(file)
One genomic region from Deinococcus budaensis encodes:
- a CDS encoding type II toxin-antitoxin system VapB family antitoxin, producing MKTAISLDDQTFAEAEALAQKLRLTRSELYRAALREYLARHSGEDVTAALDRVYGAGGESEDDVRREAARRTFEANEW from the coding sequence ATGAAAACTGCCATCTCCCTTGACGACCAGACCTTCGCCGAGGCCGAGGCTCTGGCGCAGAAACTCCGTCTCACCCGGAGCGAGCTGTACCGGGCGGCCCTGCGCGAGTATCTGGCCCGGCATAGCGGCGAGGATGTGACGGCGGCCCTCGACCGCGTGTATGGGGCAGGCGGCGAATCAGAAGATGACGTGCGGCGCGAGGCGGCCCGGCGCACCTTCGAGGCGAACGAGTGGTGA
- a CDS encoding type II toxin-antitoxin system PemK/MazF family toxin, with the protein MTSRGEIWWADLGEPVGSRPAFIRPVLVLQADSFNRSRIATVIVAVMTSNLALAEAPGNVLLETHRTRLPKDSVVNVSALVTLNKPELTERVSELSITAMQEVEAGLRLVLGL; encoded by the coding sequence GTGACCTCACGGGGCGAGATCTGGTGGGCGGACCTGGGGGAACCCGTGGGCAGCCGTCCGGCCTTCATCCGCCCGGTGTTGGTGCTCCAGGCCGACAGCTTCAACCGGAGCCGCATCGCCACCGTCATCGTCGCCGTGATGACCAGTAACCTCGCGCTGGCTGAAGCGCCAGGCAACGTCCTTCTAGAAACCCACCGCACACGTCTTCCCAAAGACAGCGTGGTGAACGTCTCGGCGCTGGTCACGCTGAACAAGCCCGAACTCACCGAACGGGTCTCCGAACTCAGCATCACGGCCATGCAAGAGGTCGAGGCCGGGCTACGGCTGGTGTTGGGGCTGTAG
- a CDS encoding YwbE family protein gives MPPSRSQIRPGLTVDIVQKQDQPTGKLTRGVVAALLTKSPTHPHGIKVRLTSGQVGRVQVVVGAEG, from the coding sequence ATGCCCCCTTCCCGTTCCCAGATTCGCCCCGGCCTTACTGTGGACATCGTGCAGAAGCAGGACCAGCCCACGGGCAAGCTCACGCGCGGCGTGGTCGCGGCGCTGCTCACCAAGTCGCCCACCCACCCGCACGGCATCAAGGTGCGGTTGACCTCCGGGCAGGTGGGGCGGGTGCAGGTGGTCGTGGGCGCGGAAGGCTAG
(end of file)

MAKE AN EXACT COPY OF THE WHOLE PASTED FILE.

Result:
One genomic region from Deinococcus budaensis encodes:
- a CDS encoding type II toxin-antitoxin system VapB family antitoxin, producing MKTAISLDDQTFAEAEALAQKLRLTRSELYRAALREYLARHSGEDVTAALDRVYGAGGESEDDVRREAARRTFEANEW from the coding sequence ATGAAAACTGCCATCTCCCTTGACGACCAGACCTTCGCCGAGGCCGAGGCTCTGGCGCAGAAACTCCGTCTCACCCGGAGCGAGCTGTACCGGGCGGCCCTGCGCGAGTATCTGGCCCGGCATAGCGGCGAGGATGTGACGGCGGCCCTCGACCGCGTGTATGGGGCAGGCGGCGAATCAGAAGATGACGTGCGGCGCGAGGCGGCCCGGCGCACCTTCGAGGCGAACGAGTGGTGA
- a CDS encoding type II toxin-antitoxin system PemK/MazF family toxin, with the protein MTSRGEIWWADLGEPVGSRPAFIRPVLVLQADSFNRSRIATVIVAVMTSNLALAEAPGNVLLETHRTRLPKDSVVNVSALVTLNKPELTERVSELSITAMQEVEAGLRLVLGL; encoded by the coding sequence GTGACCTCACGGGGCGAGATCTGGTGGGCGGACCTGGGGGAACCCGTGGGCAGCCGTCCGGCCTTCATCCGCCCGGTGTTGGTGCTCCAGGCCGACAGCTTCAACCGGAGCCGCATCGCCACCGTCATCGTCGCCGTGATGACCAGTAACCTCGCGCTGGCTGAAGCGCCAGGCAACGTCCTTCTAGAAACCCACCGCACACGTCTTCCCAAAGACAGCGTGGTGAACGTCTCGGCGCTGGTCACGCTGAACAAGCCCGAACTCACCGAACGGGTCTCCGAACTCAGCATCACGGCCATGCAAGAGGTCGAGGCCGGGCTACGGCTGGTGTTGGGGCTGTAG
- a CDS encoding YwbE family protein gives MPPSRSQIRPGLTVDIVQKQDQPTGKLTRGVVAALLTKSPTHPHGIKVRLTSGQVGRVQVVVGAEG, from the coding sequence ATGCCCCCTTCCCGTTCCCAGATTCGCCCCGGCCTTACTGTGGACATCGTGCAGAAGCAGGACCAGCCCACGGGCAAGCTCACGCGCGGCGTGGTCGCGGCGCTGCTCACCAAGTCGCCCACCCACCCGCACGGCATCAAGGTGCGGTTGACCTCCGGGCAGGTGGGGCGGGTGCAGGTGGTCGTGGGCGCGGAAGGCTAG